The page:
72.   See Carlos Portugal Gouvêa, Social Rights Against the Poor, 7 Vienna Online J. of Int’l L. 454, 474–75 (2013); Virgilio Afonso da Silva & Fernanda Vargas Terrazas, Claiming the Right to Health in Brazilian Courts: The Exclusion of the Already Excluded?, 36 Law & Soc. Inquiry 825, 848–49 (2011) (discussing the claim that justiciability of social rights could be a means of rendering certain public services more democratic and accessible).

  73.   Marcelo Medeiros et al., A estabilidade da desigualdade de renda no Brasil, 2006 a 2012: estimativa com dados do imposto de renda e pesquisas domiciliares [The Stability of Income Inequality in Brazil, 2006 to 2012: An Estimate Using Income Tax and Household Survey Data.], 20 Ciênca & saúde coletiva 971, 986 (2015).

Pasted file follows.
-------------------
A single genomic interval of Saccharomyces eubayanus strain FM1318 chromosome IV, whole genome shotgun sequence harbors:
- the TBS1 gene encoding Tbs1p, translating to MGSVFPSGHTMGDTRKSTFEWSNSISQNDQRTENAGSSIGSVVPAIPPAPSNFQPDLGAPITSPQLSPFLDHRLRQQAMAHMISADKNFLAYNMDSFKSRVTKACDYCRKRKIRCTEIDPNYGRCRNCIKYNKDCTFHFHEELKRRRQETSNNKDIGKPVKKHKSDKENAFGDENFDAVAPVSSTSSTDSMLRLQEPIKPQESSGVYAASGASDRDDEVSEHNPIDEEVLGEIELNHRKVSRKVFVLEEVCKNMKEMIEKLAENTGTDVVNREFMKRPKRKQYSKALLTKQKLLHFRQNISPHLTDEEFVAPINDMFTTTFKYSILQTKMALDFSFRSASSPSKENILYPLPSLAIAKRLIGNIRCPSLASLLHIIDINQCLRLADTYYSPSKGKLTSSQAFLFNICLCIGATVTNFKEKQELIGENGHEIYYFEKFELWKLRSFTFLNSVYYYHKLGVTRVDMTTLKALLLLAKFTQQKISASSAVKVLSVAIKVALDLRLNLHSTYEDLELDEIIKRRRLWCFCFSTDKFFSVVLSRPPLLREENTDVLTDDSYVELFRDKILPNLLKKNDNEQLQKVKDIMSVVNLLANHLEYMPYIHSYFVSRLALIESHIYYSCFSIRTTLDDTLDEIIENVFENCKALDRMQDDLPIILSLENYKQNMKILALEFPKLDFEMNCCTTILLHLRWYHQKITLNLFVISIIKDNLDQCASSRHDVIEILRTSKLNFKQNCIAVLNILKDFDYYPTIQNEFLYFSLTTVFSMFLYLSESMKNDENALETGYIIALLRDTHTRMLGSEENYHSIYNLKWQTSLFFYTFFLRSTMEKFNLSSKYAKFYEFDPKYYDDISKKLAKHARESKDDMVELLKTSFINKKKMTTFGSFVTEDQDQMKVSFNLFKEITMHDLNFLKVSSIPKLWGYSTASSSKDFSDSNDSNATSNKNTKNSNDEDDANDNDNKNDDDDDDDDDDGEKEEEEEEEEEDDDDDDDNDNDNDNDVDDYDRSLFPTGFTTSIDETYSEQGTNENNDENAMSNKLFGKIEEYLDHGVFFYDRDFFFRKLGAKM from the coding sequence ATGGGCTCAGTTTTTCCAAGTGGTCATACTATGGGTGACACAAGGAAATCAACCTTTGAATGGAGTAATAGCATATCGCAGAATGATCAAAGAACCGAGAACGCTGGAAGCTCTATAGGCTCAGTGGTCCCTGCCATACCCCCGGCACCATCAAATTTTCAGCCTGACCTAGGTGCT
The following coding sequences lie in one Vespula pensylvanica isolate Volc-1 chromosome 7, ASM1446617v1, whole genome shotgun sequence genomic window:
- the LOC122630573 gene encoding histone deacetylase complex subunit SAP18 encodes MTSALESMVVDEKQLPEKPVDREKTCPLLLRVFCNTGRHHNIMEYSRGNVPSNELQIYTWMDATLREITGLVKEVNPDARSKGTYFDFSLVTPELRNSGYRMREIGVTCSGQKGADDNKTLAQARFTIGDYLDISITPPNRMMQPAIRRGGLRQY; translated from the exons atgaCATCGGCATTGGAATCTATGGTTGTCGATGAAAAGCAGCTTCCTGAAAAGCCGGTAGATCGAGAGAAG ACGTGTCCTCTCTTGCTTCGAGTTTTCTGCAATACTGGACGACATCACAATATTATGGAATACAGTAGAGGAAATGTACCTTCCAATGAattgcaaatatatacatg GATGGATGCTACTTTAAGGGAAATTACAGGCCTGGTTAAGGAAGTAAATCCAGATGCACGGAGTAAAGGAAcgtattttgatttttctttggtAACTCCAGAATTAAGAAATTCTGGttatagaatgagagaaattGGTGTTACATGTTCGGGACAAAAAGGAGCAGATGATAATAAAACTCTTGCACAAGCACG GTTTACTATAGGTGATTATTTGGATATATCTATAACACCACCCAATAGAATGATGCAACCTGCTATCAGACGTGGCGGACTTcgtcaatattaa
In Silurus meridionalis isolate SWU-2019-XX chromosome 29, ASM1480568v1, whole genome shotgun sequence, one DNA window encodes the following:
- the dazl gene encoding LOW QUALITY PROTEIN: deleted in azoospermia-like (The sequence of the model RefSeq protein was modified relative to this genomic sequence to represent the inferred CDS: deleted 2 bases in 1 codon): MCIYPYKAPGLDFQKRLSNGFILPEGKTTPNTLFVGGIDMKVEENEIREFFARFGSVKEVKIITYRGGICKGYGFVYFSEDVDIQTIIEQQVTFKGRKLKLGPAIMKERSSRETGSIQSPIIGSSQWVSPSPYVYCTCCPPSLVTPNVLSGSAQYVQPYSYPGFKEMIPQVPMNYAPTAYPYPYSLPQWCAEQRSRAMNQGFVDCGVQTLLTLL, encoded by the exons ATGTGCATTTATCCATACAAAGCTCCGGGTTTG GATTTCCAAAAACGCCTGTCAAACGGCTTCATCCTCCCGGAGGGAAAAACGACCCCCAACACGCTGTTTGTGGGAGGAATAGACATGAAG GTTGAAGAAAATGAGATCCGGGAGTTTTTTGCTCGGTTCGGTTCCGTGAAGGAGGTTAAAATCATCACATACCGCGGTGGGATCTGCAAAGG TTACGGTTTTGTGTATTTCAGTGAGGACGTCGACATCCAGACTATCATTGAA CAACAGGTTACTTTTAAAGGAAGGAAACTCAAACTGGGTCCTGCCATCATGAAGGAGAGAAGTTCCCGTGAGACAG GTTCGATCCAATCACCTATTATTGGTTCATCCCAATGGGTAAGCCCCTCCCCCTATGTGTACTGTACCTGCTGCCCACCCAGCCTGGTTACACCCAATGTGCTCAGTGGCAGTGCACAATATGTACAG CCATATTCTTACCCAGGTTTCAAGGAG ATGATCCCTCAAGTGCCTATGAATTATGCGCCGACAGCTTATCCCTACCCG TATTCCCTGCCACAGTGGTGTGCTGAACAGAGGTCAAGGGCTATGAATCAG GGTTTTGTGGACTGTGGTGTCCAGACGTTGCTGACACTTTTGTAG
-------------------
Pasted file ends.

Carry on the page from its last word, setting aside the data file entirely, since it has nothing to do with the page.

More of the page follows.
74.   Charles F. Sabel & William H. Simon argue that public interest litigation can promote democratic accountability by destabilizing institutions that are otherwise immune to democratic controls. Destabilization rights are “claims to unsettle and open public institutions that have chronically failed to meet their obligations and that are substantially insulated from the normal processes of political accountability.” See Charles F. Sabel & William H. Simon, Destabilization Rights: How Public Law Litigation Succeeds, 117 Harv. L. Rev. 1016, 1020 (2004).

  75.   Kennedy, supra note 8, at 2.

  76.   See, e.g., T.J.S.P., Ap. Civ. No. 0100044-13.2012.8.26.0000 São Paulo, Relator: Des. Silveira Paulilo, 10.22.2012, Diário da Justiça Eletrônico [D.J.e.], 10.22.2012, 1291 (Braz.) (stating that class actions cannot be granted whenever the request of the plaintiff is too generic and too lacking in well-researched evidence to back the claims).

  77.   See Correa, supra note 26.

  78.   ACP, supra note 15, at 5.

  79.   See Refosco, supra note 9, at 339.

  80.   Id.